The Springfield-Greene County Park Board announced a delay in the reopening of the restrooms, drinking fountains, and interactive fountains because of the COVID-19 restrictions in place within the city and county.
The fountains and bathrooms are closed at the end of every October, so pipes can be drained to keep them from freezing. April marked the traditional opening of the facilities for the summer.
The Park Board is also closing bathrooms that have been open throughout the winter and portable toilets.
“This is the next step to insuring the public is safe while visiting our parks and trails,” Parks Director Bob Belote said in a statement. “We just don’t have the resources to keep up with the extraordinary restroom maintenance and disinfecting protocols necessary to prevent Coronavirus spread. So we’re erring on the side of health and closing everything but our very busiest park restrooms, which will be cleaned as a frequency of two to three times the norm. We want people to be able to safely enjoy our parks, but visitors need to be aware, you’ll need to bring your own water and plan for the restrooms and fountains to be closed. Pack it in, pack it out.”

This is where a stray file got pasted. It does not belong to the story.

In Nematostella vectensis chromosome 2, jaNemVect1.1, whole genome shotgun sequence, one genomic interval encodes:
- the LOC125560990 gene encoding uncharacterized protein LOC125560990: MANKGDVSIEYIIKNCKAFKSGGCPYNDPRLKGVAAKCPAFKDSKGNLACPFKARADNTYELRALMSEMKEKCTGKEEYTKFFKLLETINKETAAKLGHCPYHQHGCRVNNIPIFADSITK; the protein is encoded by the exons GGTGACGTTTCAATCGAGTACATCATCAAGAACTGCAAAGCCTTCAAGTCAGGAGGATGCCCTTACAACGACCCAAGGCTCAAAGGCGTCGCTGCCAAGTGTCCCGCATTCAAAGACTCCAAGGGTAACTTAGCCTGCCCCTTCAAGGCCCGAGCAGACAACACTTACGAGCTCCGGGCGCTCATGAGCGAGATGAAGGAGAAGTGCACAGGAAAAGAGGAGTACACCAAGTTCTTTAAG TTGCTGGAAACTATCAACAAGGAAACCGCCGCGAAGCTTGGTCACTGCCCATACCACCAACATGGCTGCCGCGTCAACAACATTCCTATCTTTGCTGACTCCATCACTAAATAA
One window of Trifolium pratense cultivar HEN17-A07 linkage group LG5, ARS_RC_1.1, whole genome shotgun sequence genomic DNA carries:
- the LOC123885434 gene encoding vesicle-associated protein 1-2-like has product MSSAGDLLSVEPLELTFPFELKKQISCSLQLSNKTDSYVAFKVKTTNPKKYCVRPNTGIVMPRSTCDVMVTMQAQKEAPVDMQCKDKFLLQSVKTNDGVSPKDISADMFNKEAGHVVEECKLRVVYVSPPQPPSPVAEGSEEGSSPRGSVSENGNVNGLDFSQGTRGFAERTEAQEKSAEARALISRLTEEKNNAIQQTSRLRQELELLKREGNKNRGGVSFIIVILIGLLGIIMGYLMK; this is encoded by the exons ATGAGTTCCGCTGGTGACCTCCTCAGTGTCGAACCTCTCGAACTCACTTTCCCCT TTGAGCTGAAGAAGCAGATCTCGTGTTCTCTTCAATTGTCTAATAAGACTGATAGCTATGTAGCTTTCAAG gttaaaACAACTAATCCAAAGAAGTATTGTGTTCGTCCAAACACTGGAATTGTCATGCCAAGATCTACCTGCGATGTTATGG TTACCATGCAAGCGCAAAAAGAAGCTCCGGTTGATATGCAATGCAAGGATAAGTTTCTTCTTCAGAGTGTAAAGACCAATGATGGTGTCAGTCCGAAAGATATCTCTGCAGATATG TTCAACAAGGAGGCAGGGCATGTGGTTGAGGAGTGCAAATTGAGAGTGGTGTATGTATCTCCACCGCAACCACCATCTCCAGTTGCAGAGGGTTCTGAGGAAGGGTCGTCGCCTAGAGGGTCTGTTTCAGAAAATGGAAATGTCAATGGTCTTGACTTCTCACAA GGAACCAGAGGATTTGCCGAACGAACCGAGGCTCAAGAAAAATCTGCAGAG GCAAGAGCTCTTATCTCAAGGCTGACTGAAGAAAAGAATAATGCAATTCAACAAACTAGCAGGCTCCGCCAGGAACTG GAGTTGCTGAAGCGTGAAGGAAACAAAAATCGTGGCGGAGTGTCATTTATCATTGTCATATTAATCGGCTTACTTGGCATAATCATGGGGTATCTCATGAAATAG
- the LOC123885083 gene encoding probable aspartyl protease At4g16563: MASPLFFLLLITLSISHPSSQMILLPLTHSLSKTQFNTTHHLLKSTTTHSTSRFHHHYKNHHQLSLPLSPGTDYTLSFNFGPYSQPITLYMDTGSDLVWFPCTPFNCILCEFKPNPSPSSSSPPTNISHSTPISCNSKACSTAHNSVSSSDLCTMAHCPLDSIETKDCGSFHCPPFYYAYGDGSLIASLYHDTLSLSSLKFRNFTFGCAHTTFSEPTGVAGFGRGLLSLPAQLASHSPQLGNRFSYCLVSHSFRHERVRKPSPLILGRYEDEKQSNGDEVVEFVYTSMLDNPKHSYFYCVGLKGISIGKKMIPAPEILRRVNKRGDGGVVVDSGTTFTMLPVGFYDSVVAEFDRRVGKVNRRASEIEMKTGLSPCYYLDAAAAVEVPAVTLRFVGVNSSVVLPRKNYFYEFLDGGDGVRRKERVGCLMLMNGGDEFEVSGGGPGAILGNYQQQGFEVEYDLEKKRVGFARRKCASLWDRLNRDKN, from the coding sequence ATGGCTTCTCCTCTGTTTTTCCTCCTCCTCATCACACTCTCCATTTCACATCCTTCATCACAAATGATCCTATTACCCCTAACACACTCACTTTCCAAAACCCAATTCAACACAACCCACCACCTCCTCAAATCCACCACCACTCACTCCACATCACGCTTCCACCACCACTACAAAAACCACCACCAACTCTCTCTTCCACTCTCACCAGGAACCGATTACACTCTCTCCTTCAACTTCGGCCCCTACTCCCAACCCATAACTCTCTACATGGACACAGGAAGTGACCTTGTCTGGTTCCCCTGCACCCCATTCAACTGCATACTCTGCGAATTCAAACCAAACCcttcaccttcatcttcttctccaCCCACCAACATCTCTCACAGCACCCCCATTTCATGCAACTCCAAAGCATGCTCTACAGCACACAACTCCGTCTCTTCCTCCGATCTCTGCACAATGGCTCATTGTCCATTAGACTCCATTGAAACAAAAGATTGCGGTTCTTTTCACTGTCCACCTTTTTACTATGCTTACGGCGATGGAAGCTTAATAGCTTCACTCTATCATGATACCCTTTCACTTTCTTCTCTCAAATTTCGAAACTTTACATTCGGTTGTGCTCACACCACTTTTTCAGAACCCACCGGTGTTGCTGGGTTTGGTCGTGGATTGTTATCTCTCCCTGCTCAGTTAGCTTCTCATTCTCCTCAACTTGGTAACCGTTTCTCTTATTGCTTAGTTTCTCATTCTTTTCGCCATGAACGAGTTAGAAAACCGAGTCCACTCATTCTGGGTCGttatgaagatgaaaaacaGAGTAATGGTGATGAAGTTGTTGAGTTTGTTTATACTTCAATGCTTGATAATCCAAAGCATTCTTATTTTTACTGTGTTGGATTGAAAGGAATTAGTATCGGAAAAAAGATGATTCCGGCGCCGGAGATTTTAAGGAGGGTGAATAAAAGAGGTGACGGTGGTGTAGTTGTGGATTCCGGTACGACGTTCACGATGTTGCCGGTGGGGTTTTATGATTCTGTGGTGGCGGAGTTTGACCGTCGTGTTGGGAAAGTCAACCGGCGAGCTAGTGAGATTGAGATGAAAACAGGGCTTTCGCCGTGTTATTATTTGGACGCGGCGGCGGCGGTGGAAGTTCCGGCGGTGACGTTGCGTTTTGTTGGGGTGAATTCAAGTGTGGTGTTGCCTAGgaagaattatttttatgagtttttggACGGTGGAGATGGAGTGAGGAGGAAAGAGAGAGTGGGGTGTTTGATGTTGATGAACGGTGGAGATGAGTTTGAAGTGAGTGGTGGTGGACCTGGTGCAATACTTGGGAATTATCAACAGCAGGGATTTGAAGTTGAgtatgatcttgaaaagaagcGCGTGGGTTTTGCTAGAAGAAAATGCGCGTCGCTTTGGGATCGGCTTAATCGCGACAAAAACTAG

The Park Board is leaving bathrooms open at four parks which are the busiest in the park system:
- Nathanael Greene/Close Memorial Park: Nathanael Greene Pavilion and Japanese Garden Pavilion
- Rutledge-Wilson Farm Park: Visitor Center restroom
- Sequiota Park/Galloway Creek Greenway trailhead restroom.
- Lake Springfield Park: Boathouse restroom
Restrooms at golf course pro shops will also remain open but the portable toilets will close.
Anyone using parks is required to follow physical distancing instructions, with park rangers and parks staff monitoring anyone who is using parks facilities.
“We really want to keep our parks and trails available for folks to enjoy, but we want to stress the need for everyone’s cooperation in following the rules to keep our parks safe,” Belote said. “This is particularly important with respect to the critical nature of physical distancing guidelines.”